The idea in the example sentence is that you make an observation about a past situation ('everything was wet') and then explain how that situation happened due to a previous action ('it had been raining').

All the best,
Kirk
The LearnEnglish Team

Can I use "I am here since morning, instead of I have been here since morning"?

Hello Bishad,

No, I'm afraid not. The present perfect is needed here and the present simple ('am') would not be correct.

 

Best wishes,

Peter

The LearnEnglish Team

Hello sir. Could you please tell me if the following sentence is grammatically correct? It has to be with reported speech:

"Which computer did you like best?" My mother asked my father.
My mother asked my father which computer he had liked best.

I wrote this last one (the reported sentence), but I'm not sure if it is correct, so I'll appreciate your help.
Thanks in advance.

Hello Daniel H,

Yes, that is correct and is probably the best answer in general.

Just so you know, it's also possible to write it as '... which computer he liked best', though the meaning is a bit different. If you use the past perfect form, it views your father's evaluation of the computers at that past moment in time, i.e at the time he was in the computer store, he liked one the most.

If you use 'liked' instead of 'had liked', the time reference is not as specific. This could, for example, indicate that your father still likes one computer over the others now, some time after he visited the computer store.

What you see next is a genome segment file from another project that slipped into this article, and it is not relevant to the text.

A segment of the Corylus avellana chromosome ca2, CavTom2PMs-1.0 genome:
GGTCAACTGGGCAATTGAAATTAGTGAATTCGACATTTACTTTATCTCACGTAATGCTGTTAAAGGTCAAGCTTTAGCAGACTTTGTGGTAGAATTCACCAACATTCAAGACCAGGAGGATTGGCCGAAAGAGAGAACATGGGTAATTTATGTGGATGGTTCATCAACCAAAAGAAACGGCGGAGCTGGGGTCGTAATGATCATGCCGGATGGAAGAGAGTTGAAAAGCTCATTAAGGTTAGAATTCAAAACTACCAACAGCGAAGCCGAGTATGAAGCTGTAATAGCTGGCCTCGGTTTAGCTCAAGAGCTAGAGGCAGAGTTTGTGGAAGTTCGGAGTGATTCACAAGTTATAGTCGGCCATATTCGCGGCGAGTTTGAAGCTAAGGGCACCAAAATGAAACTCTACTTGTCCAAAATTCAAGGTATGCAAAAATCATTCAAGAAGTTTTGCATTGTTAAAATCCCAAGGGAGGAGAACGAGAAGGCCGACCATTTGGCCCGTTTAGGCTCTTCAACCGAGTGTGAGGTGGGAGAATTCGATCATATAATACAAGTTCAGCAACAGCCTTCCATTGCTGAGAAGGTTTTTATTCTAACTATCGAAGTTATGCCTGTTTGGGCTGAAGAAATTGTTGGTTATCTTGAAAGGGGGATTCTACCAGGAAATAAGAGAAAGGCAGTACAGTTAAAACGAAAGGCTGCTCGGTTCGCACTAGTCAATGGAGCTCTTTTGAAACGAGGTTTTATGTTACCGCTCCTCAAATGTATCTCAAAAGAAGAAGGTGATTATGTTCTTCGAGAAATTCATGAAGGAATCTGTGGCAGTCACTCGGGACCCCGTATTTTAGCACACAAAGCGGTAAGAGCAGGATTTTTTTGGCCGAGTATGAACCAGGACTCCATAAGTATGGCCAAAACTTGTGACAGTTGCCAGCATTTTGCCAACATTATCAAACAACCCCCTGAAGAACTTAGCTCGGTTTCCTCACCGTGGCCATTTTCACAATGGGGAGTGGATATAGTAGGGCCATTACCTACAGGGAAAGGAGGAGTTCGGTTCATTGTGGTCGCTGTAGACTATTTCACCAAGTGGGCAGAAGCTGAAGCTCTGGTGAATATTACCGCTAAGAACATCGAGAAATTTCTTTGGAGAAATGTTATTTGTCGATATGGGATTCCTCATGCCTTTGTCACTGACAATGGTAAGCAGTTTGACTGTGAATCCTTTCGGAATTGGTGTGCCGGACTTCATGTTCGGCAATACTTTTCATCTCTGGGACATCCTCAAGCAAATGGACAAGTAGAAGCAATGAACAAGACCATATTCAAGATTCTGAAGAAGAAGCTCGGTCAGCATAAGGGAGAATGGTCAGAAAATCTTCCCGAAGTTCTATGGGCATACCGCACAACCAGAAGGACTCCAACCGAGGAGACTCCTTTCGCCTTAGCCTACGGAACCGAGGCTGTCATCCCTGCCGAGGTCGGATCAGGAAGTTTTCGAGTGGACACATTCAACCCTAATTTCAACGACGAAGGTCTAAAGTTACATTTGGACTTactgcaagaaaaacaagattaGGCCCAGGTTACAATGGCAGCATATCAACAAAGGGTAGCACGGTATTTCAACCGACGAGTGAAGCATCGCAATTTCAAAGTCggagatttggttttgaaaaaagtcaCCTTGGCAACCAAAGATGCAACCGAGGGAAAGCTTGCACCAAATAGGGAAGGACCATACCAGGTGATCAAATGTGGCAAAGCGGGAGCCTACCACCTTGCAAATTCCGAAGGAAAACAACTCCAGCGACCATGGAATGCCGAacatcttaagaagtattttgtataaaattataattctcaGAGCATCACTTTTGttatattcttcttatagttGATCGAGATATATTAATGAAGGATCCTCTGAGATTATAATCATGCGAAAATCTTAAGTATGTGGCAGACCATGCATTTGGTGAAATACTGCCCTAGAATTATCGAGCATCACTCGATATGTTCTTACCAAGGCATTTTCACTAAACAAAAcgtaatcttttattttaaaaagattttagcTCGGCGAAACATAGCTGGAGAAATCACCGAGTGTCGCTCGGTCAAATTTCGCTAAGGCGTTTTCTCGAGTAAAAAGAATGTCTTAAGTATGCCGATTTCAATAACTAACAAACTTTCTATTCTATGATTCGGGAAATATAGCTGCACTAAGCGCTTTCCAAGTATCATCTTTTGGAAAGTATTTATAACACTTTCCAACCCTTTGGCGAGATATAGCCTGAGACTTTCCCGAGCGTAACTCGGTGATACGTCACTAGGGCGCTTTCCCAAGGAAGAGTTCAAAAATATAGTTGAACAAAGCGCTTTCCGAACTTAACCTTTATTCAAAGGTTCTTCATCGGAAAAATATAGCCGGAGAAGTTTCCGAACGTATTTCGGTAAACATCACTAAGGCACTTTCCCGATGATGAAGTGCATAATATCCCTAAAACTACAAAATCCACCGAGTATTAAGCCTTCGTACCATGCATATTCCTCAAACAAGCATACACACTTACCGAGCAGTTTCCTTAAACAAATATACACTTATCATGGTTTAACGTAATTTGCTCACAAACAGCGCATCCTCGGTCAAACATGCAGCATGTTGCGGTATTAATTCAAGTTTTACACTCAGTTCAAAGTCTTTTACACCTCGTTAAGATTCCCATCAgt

All the best,
Kirk
The LearnEnglish Team

Hi team,

I've got these two sentences which I am not sure which tense to use :
1. Jack was born in 1900. He was influenced by his father who SPENT (or "had spent) years working in England.
SInce this sentence is clearly about the past (story happened in 1900) so past tense " spent" makes sense to me. But if we look at the whole sentence, I also think past perfect "had spent " also makes sense as the act of spend had happended before the act of influence.

2. Mary moved into her house in 1985 and John had lived (or has lived) next door since he came to the area in 1980

Can I use either tense ? If past perfect is used, does it emphasis the fact the John had lived there before mary moved in ? And if present perfect is used, does it emphasis that he still lives there now ?

thank you

Hello Widescreen,

It is often the case that more than one form is possible in a given sentence, particularly with regard to aspect (perfective and continuous). In your first example both the past simple and the past perfect are possible. Which is desired depends upon the context (which we do not have) and the speaker's intention (which we do not know). In general, the past perfect shows some relationship between a past even and an earlier event; the past simple shows simply two completed events in the past.

The same is true of the second example. The past pefect may be appropriate if the action being described (living in the house) was related in some way (influenced in some way) another event, either within the sentence or in the broader context. The same is true of the present perfect, but it would need to relate to the present, from the speaker's perspective. Again, this context is not known to us.

 

Best wishes,

Peter

The LearnEnglish Team

Thank you for your clarification.